Notability Users Frustrated By Switch to Subscription Model Claim Violation of App Store Guidelines

Notability users have been left frustrated and annoyed after the developer of the popular Mac and iOS note-taking app revealed on Monday that it has switched to a subscription-based model, and that key features included in original app purchases will stop functioning after one year.

Notability Feature
Previously available as a one-off $8.99 purchase, Notability for iPhone, iPad, and Mac is now free to download on the App Store, but not all the features are available in the "freemium" version, and those that are included have editing limitations.

To get "the full Notability experience" offered by version 11.0 of the app now requires an annual $14.99 subscription, which includes unlimited note taking and access to additional features that are otherwise available as in-app purchases.

As far as it affects current users who purchased the full app, key features will become non-functional after one year, after which they will have to subscribe to retain the feature set they originally paid for. In other words, no grandfathering scheme is currently being offered. Addressed to those users, a Medium post from the Notability Blog explains:

Thank you for your support all these years. You will be able to continue using Notability as you do now for the next year for free. You will continue to have access to any items or technology you previously purchased. If you would like access to more premium content or technology like MyScript's Handwriting Recognition and Math Conversion, you may choose to subscribe at any point. After the year is up, you can choose to become an annual subscriber or use the free version of Notability.

Thousands of Notability users have taken to Twitter and Reddit to express their frustration with the unexpected change.


As many users have pointed out, on the face of it, the change appears to violate Apple's App Store Review Guidelines, which state "if you are changing your existing app to a subscription-based business model, you should not take away the primary functionality existing users have already paid for." We've reached out to both Notability and Apple for comment.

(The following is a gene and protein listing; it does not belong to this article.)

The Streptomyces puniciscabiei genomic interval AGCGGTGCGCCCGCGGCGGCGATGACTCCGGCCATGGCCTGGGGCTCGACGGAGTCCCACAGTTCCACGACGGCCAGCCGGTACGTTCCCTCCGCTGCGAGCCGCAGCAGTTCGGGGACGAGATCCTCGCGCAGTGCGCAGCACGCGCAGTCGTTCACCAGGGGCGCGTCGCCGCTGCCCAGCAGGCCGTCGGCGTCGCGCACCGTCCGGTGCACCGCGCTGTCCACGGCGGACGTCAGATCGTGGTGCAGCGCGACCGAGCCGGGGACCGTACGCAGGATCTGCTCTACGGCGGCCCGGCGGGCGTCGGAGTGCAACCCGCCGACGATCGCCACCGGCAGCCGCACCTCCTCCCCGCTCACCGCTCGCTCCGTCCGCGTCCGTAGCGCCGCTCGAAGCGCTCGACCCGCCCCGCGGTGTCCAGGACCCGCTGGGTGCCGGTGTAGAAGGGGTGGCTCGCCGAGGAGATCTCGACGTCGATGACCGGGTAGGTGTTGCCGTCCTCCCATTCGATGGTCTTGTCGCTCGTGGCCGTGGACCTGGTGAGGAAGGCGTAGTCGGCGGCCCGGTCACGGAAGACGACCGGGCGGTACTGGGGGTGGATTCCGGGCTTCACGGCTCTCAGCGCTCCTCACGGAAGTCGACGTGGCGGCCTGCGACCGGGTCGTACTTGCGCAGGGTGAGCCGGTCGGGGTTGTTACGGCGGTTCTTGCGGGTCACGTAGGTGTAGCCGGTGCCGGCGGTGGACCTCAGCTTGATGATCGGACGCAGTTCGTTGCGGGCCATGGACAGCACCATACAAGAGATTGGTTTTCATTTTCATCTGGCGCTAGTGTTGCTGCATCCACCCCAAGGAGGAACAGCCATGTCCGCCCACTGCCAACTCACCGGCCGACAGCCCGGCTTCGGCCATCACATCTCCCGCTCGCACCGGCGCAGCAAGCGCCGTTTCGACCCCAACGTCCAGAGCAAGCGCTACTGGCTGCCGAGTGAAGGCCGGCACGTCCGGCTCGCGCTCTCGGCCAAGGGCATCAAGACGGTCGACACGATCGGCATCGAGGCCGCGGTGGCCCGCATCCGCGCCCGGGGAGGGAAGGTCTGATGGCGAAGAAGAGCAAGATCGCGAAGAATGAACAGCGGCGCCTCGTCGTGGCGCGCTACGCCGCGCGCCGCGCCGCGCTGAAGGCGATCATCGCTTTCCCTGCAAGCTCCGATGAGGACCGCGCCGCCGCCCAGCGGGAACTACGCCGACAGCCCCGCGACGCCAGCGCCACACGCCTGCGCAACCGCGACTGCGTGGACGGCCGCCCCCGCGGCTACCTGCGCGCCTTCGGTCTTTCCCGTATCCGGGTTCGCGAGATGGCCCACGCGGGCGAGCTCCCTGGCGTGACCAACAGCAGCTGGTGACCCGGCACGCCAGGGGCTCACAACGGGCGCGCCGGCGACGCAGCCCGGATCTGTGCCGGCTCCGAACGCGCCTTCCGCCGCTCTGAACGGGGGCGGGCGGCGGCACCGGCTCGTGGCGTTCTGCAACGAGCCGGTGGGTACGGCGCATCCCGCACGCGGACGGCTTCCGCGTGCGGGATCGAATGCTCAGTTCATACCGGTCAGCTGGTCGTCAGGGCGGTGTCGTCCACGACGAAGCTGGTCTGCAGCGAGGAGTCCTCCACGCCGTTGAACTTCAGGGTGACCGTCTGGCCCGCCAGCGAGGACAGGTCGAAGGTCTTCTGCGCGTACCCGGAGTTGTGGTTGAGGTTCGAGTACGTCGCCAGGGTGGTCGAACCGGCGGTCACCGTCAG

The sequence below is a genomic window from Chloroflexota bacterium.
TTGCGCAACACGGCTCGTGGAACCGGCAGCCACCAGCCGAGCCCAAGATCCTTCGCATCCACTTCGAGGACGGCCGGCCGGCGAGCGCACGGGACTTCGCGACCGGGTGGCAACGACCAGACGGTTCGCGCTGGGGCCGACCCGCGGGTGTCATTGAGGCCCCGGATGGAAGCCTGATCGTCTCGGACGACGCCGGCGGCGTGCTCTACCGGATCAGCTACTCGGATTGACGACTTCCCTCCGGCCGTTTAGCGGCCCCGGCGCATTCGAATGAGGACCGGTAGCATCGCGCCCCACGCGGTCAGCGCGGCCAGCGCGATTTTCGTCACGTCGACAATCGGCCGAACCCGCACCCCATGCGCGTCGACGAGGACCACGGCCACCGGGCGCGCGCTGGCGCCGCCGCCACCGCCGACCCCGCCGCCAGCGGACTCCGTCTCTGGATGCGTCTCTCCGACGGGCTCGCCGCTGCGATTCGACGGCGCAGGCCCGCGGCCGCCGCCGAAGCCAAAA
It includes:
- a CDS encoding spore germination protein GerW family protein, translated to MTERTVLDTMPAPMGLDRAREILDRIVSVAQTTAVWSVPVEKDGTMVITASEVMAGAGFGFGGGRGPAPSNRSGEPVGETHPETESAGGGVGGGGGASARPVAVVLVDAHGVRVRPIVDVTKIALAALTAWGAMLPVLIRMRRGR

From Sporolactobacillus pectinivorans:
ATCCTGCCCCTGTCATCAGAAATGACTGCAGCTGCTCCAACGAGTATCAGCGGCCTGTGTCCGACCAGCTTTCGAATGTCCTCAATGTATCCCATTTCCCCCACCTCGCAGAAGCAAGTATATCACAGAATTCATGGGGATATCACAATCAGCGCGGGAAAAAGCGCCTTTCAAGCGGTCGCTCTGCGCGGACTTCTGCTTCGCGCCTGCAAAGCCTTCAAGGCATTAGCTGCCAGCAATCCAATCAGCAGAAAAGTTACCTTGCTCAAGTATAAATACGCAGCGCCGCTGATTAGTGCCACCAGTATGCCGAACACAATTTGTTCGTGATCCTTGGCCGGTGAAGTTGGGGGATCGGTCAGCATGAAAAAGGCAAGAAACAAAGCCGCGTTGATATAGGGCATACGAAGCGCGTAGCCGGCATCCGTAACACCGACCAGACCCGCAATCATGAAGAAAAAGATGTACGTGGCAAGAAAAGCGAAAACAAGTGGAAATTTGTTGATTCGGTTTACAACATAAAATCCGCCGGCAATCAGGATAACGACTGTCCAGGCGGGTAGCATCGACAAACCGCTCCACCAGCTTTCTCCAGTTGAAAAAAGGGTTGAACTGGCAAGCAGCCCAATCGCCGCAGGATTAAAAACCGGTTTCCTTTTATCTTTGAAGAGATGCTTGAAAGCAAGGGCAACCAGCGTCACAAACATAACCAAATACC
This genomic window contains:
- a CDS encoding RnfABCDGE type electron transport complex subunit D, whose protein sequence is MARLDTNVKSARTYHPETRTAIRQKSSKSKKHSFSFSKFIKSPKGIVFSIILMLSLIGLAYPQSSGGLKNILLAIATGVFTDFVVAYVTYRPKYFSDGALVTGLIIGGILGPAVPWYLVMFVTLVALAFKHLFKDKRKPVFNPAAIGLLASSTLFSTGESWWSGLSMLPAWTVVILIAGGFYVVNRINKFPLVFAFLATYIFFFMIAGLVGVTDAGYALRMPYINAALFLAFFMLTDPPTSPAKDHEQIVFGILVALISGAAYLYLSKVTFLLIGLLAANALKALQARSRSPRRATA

Notability has garnered an Apple Editors' Choice spot and is regularly a top-ranked app worldwide on the App Store. The app has gained widespread popularity with students and teachers alike, as it includes a variety of note-taking, journaling, and drawing tools, and can be used to mark up imported documents.

The other popular note-taking app for iOS and Mac that Notability is often compared to is GoodNotes, which remains available as a one-off $7.99 purchase on the App Store.

Several popular apps have switched to subscription models in recent years as a way to stave off dwindling income after years of free updates, but some developers have taken a different and less divisive approach.

For example, just over a year ago the developers of popular paid-for camera app Halide released Halide Mark II as a whole new app, and gave it to all users of the original app for free, with all the new features and updates free for a year. After the year is up, the app continues to work, but to get additional features requires an optional subscription or a one-time purchase.

Top Rated Comments

Andy-V Avatar
17 months ago
You don't do that.

If you want to move to a subscription model, you launch a new version and leave the old one alone. You don't remove stuff people have paid for and demand more cash.
Score: 128 Votes (Like | Disagree)
TallGuyGT Avatar
17 months ago
If they want to transition to a subscription model, they should rename this version “Notability Classic” and freeze the feature set, while providing security updates and bug fixes. Going forward they can sell the new subscription based Notability. Grandfathering is the right thing to do.
Score: 70 Votes (Like | Disagree)
furi0usbee Avatar
17 months ago

I dislike subscriptions as much as the next guy, but I can see why the developers need to have a source of income to keep up development. I personally prefer the system used in apps like Agenda where you only (voluntarily) pay for new features as they are released and get to keep any feature you've previously bought indefinitely.
We are not talking about liking/disliking subscriptions. We are talking about someone paying for an app with "features" and then having the rug pulled out from under them. Please do not conflate subscriptions with douchebaggery.
Score: 63 Votes (Like | Disagree)
Quu Avatar
17 months ago
Very clear case of them violating the app store guidelines. I hope Apple comes down on them over this.
Score: 60 Votes (Like | Disagree)
LuminousFX Avatar
17 months ago
Taken from subreddit here: [MEDIA=reddit]apple/comments/qkgt7g[/MEDIA]


Report them here: https://reportaproblem.apple.com/store/360593530/select/fraudulent

Copy/Paste if you want: As of the new update to Notability (version 11.0), the developer has stated those who purchased the app before it was free will only have the functionality they paid for, for the next year, and will then be downgraded to the free version. This is against App Store guidelines section 3.1.2(a) which states that an app switching to a subscription model cannot remove features for those who have previously purchased the app.
Score: 40 Votes (Like | Disagree)
GumaRodak Avatar
17 months ago
Legal stealing
Score: 33 Votes (Like | Disagree)

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